Bailouts vs Government Intrusion: In Defense of Obama’s GM and Chrysler Plan

Looks like GM was operating even worse than I thought:

Mr. Wagoner had managed the company through some of its most difficult moments. The company hasn’t logged a profit since 2004, reporting losses since then of $82 billion. It nearly ran out of money at the end of 2008 before the Treasury Department provided emergency loans. GM’s stock was trading above $70 when Mr. Wagoner took over as CEO in June of 2000. Shares closed last week trading at $3.62, placing the company’s market capitalization at $2.21 billion.

There’s a reason automakers like GM and Chrysler are begging the federal government for help to stay afloat. Two of them actually. First, they need A LOT of money. About $22 billion between the two automakers. Second, and this one’s key here so pay attention, there is no bank in their right mind that would ever give them that kind of money.

And so here we are today, with President Obama laying out new guidelines GM and Chrysler must meet in order to receive another billion dollar bailout.

Of course, conservatives were quick to bring up fears of government controlled auto industry and more “government intrusion.” But this, aside from being wrong, misses the point.

What’s the Real Issue Here?

When the government unilaterally tells a business to act a certain way without cause or compensation, thats a form of government intrusion. When a corporation begs the government and American taxpayers for emergency funds to keep their business alive, that’s a bailout. Read this and repeat it to yourself aloud. Take a deep breath and let it sink in because there’s a fundamental difference between the two.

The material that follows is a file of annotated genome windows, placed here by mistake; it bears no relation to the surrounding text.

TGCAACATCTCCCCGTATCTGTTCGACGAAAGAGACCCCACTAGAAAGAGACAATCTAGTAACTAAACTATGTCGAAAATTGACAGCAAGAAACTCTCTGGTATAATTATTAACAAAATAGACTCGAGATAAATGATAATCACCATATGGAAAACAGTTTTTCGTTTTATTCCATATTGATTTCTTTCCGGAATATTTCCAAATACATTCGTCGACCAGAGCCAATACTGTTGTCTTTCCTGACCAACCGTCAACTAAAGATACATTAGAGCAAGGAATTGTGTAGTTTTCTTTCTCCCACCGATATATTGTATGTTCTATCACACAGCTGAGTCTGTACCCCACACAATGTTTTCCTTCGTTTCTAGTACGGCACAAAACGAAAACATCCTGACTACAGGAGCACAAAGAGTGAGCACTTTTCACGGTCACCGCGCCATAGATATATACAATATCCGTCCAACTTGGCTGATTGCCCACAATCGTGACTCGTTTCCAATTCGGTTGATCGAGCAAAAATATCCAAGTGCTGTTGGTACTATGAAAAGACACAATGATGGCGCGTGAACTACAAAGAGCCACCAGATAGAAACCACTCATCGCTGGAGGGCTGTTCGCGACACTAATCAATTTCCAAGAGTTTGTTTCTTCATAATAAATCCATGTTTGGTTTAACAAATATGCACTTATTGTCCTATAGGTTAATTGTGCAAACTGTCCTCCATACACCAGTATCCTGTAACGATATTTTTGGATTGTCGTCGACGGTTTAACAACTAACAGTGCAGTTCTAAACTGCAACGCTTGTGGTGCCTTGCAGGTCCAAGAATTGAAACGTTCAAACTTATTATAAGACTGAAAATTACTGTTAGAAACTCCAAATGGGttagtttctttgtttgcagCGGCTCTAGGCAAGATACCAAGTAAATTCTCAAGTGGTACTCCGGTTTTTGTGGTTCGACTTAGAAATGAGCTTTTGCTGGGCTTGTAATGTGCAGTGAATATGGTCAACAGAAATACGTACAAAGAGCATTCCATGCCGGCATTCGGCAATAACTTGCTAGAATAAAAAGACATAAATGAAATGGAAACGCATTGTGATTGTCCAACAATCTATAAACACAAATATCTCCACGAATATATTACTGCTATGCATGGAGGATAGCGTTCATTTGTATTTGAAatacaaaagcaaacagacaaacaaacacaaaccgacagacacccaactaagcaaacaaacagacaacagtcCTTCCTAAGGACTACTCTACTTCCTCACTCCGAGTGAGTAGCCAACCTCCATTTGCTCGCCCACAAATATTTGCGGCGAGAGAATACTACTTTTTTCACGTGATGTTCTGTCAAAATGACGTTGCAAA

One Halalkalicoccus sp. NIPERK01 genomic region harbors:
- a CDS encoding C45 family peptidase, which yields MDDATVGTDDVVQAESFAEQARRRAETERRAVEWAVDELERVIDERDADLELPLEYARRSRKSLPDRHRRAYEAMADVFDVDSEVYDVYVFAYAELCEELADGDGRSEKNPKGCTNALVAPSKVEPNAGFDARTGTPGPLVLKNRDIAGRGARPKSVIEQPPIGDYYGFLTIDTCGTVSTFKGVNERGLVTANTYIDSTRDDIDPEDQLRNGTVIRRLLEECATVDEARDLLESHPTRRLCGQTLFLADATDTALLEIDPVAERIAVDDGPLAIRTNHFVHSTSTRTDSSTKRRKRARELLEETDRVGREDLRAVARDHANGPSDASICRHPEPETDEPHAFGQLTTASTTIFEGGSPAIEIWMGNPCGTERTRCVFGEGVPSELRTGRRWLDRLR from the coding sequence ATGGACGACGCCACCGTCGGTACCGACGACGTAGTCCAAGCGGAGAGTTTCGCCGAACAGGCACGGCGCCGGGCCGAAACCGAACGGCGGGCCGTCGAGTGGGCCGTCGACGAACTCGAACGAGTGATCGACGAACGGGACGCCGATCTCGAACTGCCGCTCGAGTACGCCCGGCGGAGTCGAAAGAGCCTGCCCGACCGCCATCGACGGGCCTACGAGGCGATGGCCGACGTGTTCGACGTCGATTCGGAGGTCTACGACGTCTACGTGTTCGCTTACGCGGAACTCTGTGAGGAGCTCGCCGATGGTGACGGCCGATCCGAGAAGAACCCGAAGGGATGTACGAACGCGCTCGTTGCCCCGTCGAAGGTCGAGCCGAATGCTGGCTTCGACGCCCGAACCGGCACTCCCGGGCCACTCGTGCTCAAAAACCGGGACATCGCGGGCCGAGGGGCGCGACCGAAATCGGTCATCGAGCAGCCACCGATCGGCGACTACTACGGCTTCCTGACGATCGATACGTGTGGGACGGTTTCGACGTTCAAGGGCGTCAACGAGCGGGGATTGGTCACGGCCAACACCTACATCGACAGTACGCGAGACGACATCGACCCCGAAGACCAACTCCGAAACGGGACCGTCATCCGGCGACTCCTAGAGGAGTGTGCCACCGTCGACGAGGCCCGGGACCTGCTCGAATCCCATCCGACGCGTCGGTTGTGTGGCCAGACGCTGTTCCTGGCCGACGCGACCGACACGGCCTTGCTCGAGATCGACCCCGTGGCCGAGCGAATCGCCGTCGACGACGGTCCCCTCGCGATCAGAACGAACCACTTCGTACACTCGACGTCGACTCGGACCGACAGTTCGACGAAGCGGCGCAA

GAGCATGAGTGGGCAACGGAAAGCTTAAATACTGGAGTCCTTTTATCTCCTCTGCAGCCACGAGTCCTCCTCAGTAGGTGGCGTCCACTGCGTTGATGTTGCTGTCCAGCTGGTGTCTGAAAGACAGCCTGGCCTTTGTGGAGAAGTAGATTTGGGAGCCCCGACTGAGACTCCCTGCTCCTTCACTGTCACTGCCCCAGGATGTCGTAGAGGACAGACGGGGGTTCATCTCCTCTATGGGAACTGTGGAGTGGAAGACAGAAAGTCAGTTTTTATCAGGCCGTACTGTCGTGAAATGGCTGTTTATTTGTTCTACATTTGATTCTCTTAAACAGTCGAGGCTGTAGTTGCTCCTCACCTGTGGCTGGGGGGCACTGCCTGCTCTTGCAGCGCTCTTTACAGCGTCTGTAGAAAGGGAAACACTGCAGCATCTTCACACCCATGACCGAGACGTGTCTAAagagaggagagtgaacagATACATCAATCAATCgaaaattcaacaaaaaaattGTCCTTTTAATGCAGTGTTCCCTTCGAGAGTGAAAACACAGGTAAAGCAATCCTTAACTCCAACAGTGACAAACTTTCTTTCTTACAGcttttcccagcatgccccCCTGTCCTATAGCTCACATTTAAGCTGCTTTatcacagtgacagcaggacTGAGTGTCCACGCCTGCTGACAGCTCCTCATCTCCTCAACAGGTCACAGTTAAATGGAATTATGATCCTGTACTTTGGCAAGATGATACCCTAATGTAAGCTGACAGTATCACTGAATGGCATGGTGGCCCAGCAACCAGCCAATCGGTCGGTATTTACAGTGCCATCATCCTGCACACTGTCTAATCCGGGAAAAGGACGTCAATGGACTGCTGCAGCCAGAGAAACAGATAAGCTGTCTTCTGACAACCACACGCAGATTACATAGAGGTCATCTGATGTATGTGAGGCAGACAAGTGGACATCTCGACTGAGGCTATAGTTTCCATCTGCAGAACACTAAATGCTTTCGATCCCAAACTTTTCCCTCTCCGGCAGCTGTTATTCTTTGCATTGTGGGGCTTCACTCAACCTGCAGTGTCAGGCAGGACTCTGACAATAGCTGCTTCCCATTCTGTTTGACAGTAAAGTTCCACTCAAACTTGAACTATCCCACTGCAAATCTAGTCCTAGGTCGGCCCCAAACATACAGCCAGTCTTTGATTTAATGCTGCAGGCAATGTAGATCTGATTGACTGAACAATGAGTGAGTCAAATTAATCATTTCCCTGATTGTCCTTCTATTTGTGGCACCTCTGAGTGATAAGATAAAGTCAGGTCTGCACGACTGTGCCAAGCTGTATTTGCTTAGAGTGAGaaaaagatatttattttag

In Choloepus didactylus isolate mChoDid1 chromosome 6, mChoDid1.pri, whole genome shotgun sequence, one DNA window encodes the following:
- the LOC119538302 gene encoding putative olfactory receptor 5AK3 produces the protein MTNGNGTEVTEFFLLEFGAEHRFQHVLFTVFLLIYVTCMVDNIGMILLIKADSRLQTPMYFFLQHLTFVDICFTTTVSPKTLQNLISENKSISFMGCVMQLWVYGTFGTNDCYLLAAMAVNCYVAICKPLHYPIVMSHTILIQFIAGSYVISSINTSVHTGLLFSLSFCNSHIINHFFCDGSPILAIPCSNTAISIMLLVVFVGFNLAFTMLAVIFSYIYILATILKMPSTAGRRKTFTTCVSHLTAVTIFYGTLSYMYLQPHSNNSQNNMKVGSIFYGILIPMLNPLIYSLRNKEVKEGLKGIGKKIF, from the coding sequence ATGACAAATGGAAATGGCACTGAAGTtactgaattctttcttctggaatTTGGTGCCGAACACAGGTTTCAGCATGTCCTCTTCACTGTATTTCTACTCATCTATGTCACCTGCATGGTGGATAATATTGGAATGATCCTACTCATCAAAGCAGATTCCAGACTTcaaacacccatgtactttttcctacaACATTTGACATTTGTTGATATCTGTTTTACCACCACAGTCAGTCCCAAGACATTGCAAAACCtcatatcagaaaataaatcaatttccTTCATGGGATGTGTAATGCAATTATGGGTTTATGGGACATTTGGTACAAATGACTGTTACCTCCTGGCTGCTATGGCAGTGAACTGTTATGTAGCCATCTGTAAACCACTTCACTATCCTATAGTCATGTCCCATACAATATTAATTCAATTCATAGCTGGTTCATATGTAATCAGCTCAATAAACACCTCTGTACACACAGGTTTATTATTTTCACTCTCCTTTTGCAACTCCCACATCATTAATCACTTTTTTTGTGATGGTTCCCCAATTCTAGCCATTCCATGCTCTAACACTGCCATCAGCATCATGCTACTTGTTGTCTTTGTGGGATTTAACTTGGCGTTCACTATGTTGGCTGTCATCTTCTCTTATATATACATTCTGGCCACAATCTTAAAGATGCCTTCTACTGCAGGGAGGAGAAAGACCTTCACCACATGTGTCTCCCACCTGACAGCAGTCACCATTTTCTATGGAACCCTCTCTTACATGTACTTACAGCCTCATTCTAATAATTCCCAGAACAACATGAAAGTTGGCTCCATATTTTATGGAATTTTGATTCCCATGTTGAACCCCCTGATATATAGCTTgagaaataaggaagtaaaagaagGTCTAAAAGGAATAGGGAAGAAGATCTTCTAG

GM and Chrysler are asking the American taxpayers for more money than any one of us is likely to ever see in our lives. They owe the American public a justification for recieving another bailout. If a business or an individual has to meet certain preconditions for a loan, why shouldn’t a corporation who hasn’t turned a profit in 5 years have to as well?

In the case of GM and Chrysler, the situation is simple. Either you oppose bailing out the two automakers and you’re proposing an alternative that I’m waiting to hear. Or, realizing the crippling damage the collapse of two US automakers would create, you support extending additional low interest loans to GM and Chrysler.

Assuming you fall into the later category, why wouldn’t you impose certain preconditions on another loan? I suppose we could just throw money at the problem and hope it works itself out, silly liberals, but that quite frankly is the stupid hands off approach that lead us to this economic recession in the first place. Not to mention the stupid hands off approach thats causing GM and Chrysler to seek even more in federal funds.

So please, spare me the lame overused talking points about “government intrustion” “free markets” and other bullshit the House GOP is having their interns write. If the automakers don’t like these terms they’re free to take their sterling credit and excellent business model to a bank and apply for the loan there.


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